Poll Shows Public’s Space Priority is Monitoring Earth, Not Sending People to the Moon or Mars

Poll Shows Public’s Space Priority is Monitoring Earth, Not Sending People to the Moon or Mars

A new poll from Morning Consult finds that the public wants the government to focus its space research agenda on monitoring Earth’s climate, not human exploration of the Moon and Mars.  Overall it ranked space research and exploration 25th in a list of 26 priorities for the Biden Administration. However, it also wants the United States to keep its competitive edge in space over countries like Russia and China.

The top priority was monitoring Earth’s climate system for 35 percent of those surveyed, while it was “important, but lower priority” for 28 percent, “not too important of a priority” for 18 percent, “should not be done” for 7 percent, and “don’t know/no opinion” for 11 percent.

Second was monitoring asteroids that might threaten Earth and third was developing technologies that could be used broadly, not only for space.

At the bottom of the list of 10 possible priorities was sending civilians to the Moon or Mars. That was a top priority for just 6 percent, important for 18 percent, not too important for 39 percent, should not be done for 24 percent, and 12 percent did not know or had no opinion.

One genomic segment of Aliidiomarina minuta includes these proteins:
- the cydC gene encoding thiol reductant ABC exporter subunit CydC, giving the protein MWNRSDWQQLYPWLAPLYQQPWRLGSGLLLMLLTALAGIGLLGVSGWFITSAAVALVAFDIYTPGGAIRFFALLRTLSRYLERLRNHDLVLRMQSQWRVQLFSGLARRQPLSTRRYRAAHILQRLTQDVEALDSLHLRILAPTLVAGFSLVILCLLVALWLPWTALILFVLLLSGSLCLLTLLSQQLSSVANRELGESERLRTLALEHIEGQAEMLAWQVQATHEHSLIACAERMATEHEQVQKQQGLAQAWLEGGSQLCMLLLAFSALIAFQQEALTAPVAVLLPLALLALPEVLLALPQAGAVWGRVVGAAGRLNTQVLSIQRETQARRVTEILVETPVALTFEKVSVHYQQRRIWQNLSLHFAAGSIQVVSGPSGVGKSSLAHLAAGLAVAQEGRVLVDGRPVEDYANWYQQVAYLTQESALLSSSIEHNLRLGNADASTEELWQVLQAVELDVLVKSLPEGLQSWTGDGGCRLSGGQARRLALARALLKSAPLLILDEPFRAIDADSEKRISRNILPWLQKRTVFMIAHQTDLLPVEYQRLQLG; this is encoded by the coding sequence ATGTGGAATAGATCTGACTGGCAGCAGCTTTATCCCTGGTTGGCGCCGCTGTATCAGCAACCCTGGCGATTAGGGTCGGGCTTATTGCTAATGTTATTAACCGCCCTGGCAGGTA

Ranking just above that was sending “astronauts” to the Moon or to Mars, which apparently refers to professional astronauts as compared to the general public.  NASA is embarked on the Artemis program with commercial and international partners to return people to the Moon and go on to Mars, although according to this survey only 33 percent rate the Moon goal as a top or important priority and 24 percent for Mars.

Also of interest, especially as entrepreneur Jared Isaacman is testing the waters of public interest in flying into space by choosing a person by lottery to join him on Inspiration4, of those surveyed 58 percent said they were unlikely to travel to space themselves even if price was no object.

The poll also found that while most support the Biden Administration’s decision to keep the U.S. Space Force, a sixth branch of the military created during the Trump Administration, many said they did not know or had no opinion suggesting they “might not be as up to speed on the government’s space efforts.”

Still, they want the United States to stay ahead of threats posed by other countries in space. Asked about specific countries that the Defense Intelligence Agency identifies as threats, respondents viewed China (52 percent), Russia (45 percent), North Korea (34 percent) and Iran (30 percent) as threats to U.S. security in space.

The survey of 2,200 U.S. adults was conducted February 12-15, 2021 and has a 2 percent margin of error.

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